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Confessing and Paying for Sins

Numbers 5:5-8 (GW)

5The Lord said to Moses, 6“Tell the Israelites: If you do something wrong to another person, you have been unfaithful to the Lord. When you realize your guilt, 7you must confess your sin, pay in full for what you did wrong, add one-fifth to it, and give it to the person who was wronged.
8But there may be no heir to whom the payment can be made. In that case, the payment for what you did wrong must be given to the Lord for the priest to use. This payment is in addition to the ram which makes peace with the Lord.

If I have committed $5,000 worth of vandalism damage (e.g. breaking glass windows on new houses and sliding glass doors), should I offer to make restitution for the $5,000 damage alone, or should I add to this offer one-fifth, i.e. $6,000 total?

How would this compare or contrast with Zacchaeus offer to repay 4 times the amount in his restitution (Luke 19:8)?

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The verse is saying that a person who committed a wrong to someone else must confess, pay it back with an additional fifth added, and bring a ram as a guilt-offering. This is in accordance with Leviticus 5:20-26 (Leviticus 6:1-7 in English), which requires the payment of the money with an additional fifth as well as a guilt-offering for a list of crimes such as stealing.

As the division of verses 23-24 (= 4-5 in English) would indicate, Jewish law required the extra payment of a fifth only in the case of swearing falsely (verse 24 = 5), while the ordinary case requires only paying back the theft with no extra penalty (verse 23 = 4). Following this interpretation, the case of Numbers 5:5-8 was restricted to the special case of one who falsely swore to a convert, who is likely not to have a relative to inherit him as verse 8 says (Mishnah, Bava Kamma 9:11).

However, a straightforward reading of the verses would seem to show that Numbers 5:5-8 is just a restatement of Leviticus 5:20-26 (= 6:1-7), which doesn't include the details of specific sins nor of the guilt-offering, but does add the requirement to confess the crime.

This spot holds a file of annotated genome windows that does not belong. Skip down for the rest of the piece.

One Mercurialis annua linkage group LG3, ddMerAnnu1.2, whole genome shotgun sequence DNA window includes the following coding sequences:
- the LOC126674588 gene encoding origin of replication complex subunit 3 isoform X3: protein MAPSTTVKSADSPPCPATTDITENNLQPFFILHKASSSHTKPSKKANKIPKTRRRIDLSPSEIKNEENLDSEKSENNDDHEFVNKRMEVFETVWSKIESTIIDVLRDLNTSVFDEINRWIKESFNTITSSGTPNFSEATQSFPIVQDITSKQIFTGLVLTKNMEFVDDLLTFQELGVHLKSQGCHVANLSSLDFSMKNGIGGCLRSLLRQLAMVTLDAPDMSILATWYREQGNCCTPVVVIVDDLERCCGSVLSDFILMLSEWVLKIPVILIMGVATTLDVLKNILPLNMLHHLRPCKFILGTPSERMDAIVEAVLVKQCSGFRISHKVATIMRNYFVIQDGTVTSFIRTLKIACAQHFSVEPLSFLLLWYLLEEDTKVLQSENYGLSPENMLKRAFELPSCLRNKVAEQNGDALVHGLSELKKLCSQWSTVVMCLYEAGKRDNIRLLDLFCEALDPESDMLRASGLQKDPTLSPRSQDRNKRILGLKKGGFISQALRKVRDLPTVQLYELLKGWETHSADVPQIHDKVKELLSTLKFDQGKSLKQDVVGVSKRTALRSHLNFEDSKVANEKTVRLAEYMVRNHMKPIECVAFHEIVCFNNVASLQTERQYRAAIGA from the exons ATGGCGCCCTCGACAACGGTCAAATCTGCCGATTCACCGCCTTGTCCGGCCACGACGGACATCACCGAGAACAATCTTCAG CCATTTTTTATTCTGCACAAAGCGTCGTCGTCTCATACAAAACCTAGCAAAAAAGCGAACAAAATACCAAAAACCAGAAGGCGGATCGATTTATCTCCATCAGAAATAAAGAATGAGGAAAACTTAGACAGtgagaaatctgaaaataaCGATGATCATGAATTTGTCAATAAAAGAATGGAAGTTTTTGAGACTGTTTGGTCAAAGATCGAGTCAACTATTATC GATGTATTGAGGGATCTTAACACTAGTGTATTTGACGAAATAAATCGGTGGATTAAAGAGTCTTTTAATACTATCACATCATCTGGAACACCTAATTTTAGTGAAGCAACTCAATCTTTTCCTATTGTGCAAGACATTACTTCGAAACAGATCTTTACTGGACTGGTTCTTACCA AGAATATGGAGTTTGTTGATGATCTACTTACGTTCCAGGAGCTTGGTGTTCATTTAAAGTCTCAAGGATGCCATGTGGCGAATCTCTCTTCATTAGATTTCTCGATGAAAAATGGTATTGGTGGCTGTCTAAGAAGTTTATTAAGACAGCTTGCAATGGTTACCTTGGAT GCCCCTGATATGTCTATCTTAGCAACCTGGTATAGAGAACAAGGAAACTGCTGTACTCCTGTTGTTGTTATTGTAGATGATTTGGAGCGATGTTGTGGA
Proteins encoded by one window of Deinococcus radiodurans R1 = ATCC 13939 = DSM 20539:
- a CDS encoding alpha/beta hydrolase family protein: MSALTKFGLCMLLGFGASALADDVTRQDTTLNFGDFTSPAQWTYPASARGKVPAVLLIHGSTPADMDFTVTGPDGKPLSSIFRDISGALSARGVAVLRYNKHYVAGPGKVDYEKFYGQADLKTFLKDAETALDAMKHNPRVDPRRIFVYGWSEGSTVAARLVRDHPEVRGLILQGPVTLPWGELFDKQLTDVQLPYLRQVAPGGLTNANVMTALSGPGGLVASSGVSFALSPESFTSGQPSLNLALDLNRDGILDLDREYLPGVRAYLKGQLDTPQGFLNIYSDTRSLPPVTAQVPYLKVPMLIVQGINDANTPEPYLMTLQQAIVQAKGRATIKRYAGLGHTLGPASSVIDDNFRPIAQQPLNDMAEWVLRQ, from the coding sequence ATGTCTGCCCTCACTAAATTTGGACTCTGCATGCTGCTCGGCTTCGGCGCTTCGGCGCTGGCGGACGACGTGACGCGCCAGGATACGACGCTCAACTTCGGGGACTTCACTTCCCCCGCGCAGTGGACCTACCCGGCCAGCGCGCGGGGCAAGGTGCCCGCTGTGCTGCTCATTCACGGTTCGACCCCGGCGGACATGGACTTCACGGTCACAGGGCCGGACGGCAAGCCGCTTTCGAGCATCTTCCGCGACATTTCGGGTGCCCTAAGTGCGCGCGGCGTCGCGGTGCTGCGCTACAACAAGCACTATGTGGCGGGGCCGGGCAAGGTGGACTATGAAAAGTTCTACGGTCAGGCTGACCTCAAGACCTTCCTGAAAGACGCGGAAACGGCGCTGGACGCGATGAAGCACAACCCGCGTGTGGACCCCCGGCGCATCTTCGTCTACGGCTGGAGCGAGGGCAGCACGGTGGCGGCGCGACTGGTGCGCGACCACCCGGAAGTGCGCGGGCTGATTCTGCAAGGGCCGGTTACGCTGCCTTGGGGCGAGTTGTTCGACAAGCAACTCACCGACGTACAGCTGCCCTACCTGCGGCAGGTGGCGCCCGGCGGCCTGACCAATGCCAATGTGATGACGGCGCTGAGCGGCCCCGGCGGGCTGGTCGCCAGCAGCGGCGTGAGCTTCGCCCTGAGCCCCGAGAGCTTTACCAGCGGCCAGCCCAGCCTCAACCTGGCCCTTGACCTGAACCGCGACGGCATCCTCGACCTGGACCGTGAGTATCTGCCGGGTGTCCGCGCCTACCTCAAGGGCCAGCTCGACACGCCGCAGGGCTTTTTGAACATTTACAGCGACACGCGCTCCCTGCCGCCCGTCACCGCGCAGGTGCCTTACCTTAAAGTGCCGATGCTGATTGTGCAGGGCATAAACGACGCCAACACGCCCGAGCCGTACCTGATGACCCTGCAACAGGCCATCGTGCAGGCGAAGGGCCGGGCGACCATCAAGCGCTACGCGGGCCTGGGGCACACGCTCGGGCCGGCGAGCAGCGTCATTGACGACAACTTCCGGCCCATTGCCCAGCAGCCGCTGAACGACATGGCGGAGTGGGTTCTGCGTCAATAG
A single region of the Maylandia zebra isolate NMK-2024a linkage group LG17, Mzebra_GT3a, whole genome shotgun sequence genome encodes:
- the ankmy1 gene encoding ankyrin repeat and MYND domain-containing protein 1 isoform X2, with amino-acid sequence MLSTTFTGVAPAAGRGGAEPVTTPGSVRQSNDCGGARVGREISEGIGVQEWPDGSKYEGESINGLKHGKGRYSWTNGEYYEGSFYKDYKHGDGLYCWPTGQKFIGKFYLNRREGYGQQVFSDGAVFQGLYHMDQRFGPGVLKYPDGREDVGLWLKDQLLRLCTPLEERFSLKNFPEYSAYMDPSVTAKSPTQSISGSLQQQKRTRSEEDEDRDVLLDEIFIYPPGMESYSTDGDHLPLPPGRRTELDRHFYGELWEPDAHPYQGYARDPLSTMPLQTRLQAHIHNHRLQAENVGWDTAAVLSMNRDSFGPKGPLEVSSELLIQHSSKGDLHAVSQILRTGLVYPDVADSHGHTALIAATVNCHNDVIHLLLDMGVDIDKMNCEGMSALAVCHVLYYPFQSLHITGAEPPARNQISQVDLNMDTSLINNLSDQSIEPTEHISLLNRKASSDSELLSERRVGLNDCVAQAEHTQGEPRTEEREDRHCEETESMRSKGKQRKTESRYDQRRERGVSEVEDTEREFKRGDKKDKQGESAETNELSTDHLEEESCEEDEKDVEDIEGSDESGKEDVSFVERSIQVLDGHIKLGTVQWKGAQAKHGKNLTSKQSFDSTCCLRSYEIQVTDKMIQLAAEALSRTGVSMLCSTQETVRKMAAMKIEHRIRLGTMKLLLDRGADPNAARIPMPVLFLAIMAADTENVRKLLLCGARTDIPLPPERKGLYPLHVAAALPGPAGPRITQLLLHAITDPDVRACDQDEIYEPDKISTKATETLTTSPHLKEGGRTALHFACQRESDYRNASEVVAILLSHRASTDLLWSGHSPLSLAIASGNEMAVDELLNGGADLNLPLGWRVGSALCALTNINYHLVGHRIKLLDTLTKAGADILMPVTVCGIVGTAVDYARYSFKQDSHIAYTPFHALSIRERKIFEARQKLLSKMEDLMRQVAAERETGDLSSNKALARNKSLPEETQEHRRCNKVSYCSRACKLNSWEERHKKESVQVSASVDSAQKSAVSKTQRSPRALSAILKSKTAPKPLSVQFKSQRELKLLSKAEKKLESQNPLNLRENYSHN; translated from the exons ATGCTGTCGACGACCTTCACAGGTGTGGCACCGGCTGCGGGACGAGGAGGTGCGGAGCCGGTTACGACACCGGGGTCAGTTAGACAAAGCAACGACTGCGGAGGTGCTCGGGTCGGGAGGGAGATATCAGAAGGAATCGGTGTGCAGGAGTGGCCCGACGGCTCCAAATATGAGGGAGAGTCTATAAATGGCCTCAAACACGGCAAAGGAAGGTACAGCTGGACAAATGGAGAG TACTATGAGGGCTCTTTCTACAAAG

However, note that the passage in Leviticus doesn't name damages (such as your case of vandalism) as one of the reasons for this penalty. Damages didn't require an additional fifth, only the payment of the principle (Leviticus 24:21).

Zacchaeus' promise to pay back four times what he stole echos David's judgment for the rich man who stole the poor man's ewe (2 Samuel 12:6). David's judgment was in accordance with the law for stealing a sheep (Exodus 21:37), but Zacchaeus' promise to pay fourfold was above what was required by the law, so the choice of paying specifically fourfold might have been chosen with the story about David in mind.

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  • Good sir, thanks for your answer. I looked up your reference and could not find one for what you said, "This is in accordance with Leviticus 5:20-26, which requires the payment of the money with an additional fifth as well as a guilt-offering for a list of crimes such as stealing. As the division of verses 23-24 would indicate, Jewish law required the extra payment of a fifth only in the case of swearing falsely (verse 24), while the ordinary case requires only paying back the theft with no extra penalty (verse 23)." Are you sure of your Leviticus 5:20-26? – Jck Gutknecht Dec 12 '18 at 18:07
  • @JckGutknecht Sorry, the Bible I was using has a different numbering scheme than yours. In English Bibles Leviticus 5:20-26 is printed as 6:1-7. I will update the answer to clarify – b a Dec 12 '18 at 18:26
  • Thank you! And I am looking forward to your update. Article was terrific. – Jck Gutknecht Dec 13 '18 at 2:05
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I have a friend who also answers the question except for the part about Zacchaeus:

Mini Tim Maas Retired Quality Assurance Specialist with the U.S. Army

The same requirement is mentioned in other passages in the Law, such as Leviticus 22:14; 27:11-13; 27:27,31. I would say that the purpose of the added amount was deterrence, from the standpoint of preventing people from taking a casual attitude toward such transgressions that might result if the only requirement were to restore the value involved in the transgression itself.

Also, the offense would not only have been against the affected human party, but, in the final analysis, also against God Himself (as all sin is). The added portion could also then be viewed in that light, as a token of restitution to God.

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